There are several lessons to be learned from Vice President Dick Cheney’s recent shooting accident.

There is a lesson for hunters: If you decide to go hunting, be careful. Accidents happen — and they can happen to anyone.

There is a lesson for potential hunters: If you are thinking about taking up hunting as a hobby, keep in mind that there are safer hobbies to consider.

There is a lesson for stand-up comedians: No matter how tempting it may be, a person’s health is not a good thing to make light of in public.

And then there is the lesson for people who are in the public’s eye: Admit your mistakes — and do so promptly, or the public (and, yes, the media) will never let you live it down.

This is a simple rule of thumb, one that most of us learned at a very young age.

As a child, if you broke your mother’s favorite vase or if you spilled your chocolate milk on the living room carpet, your chances of survival were much better when you immediately told the truth and apologized for it than when you attempted to hide your mistake or lie about the sequence of events.

Honesty is always the best policy, and accepting responsibility for your mistakes is much better than drumming up excuses or placing blame elsewhere.

Sometimes the truth is hard to admit, but in most cases, eventually, the truth will come out anyway. And it is better for the public to learn the truth straight from the person who made the mistake than to hear a distorted version of the truth from another source.

Information about the accidental shooting of Cheney’s hunting companion was made public on Sunday, a full day after it occurred. In today’s world of instant news, a day is like an eternity.

And, even after the information was released, Cheney himself didn’t speak about it publicly until Wednesday.

To Cheney’s credit, when he did finally speak about the accident, he said most of the right things. He accepted responsibility for what he had done. He admitted that he felt badly about what had happened. And he wished his friend a speedy recovery.

But, had he said those things Saturday evening, immediately following the horrible accident, the public’s reaction (and the reaction of the media) would have likely been, “Oh, how unfortunate” instead of the “what are you trying to hide?” reaction he received by disappearing for the better part of a week while his friend lay in the ICU of a hospital half a country away.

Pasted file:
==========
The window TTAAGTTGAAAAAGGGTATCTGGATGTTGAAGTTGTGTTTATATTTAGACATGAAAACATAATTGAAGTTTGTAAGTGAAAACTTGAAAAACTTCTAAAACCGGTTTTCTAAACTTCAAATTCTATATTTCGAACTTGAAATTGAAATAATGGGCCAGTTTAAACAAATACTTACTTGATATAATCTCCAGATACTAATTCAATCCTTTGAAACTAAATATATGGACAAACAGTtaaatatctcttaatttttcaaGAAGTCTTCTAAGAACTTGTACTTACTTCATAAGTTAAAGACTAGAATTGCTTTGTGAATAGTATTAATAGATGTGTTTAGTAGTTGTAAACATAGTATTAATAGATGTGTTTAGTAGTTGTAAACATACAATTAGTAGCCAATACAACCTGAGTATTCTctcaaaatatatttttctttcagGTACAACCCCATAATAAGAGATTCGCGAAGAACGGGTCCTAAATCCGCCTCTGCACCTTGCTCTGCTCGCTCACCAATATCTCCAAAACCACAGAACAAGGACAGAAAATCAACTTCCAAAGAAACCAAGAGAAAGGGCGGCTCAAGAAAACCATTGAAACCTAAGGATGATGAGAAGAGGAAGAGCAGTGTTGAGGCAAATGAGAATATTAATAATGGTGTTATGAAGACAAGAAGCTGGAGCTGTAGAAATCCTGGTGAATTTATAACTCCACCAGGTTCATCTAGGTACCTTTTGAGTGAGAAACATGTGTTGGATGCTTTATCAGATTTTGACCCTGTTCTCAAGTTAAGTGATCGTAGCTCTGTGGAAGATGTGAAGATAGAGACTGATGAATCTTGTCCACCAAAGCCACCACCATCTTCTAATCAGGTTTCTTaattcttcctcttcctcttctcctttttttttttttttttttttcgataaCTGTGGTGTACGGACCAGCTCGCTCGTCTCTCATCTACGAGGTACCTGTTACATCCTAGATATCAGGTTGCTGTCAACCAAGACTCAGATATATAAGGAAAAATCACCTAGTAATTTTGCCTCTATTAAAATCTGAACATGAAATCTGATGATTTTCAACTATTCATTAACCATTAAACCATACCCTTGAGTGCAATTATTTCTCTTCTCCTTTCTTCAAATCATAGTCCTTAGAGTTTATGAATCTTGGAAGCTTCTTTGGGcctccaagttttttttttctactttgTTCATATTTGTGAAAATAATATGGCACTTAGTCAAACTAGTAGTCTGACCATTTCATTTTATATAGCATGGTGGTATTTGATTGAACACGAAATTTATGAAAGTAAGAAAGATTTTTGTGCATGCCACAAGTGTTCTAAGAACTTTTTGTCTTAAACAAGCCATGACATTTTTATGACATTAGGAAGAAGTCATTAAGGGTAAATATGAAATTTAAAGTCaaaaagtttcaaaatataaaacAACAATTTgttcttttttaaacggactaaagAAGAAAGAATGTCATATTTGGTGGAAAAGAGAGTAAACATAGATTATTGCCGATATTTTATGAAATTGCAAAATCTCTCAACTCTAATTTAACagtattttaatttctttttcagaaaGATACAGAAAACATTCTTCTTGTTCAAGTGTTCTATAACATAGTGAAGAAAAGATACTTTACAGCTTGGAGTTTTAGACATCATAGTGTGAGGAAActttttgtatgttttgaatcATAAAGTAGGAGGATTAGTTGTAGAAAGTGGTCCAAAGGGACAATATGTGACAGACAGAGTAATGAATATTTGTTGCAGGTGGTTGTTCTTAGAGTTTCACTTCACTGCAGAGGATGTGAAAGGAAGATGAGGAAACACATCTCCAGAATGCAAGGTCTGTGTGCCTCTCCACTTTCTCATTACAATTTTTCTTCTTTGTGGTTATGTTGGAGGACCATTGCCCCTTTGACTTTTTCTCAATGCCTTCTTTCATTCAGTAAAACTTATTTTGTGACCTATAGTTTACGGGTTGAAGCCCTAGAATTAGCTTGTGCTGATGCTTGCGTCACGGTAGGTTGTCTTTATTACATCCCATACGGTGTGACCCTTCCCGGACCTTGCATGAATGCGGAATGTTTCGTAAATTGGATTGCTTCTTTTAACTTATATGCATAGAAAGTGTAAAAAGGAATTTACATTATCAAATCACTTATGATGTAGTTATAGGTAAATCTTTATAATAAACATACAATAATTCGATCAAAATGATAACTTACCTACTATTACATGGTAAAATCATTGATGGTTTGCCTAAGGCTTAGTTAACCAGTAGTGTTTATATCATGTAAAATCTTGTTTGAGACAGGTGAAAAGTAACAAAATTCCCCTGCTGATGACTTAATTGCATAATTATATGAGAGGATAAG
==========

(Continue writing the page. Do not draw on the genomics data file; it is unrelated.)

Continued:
Those who have been critical of the way the situation was handled aren’t criticizing Cheney’s abilities as a hunter. They aren’t questioning the quality of his vision or the functioning of his trigger finger.

Most of us know full well that accidents — mistakes — can happen. The best doctors sometimes lose patients. Sleuth detectives can overlook key clues. The craftiest attorneys’ cases may crumble. Elected officials may learn that they can’t keep their campaign promises. Professional football players occasionally fumble. NASCAR drivers aren’t above having wrecks.

The public is generally quick to forgive people, and even to show compassion to people, who confess to making genuine mistakes.

But the public is also full of suspicion — especially when it come to those who are in positions of power.

Mr. Cheney, the second most powerful man in America, had an opportunity to set an example by being candid about the hunting accident.

But instead, he made his second mistake — compounding the already-rampant distrust of the public by not being willing to own up to mistake number one.


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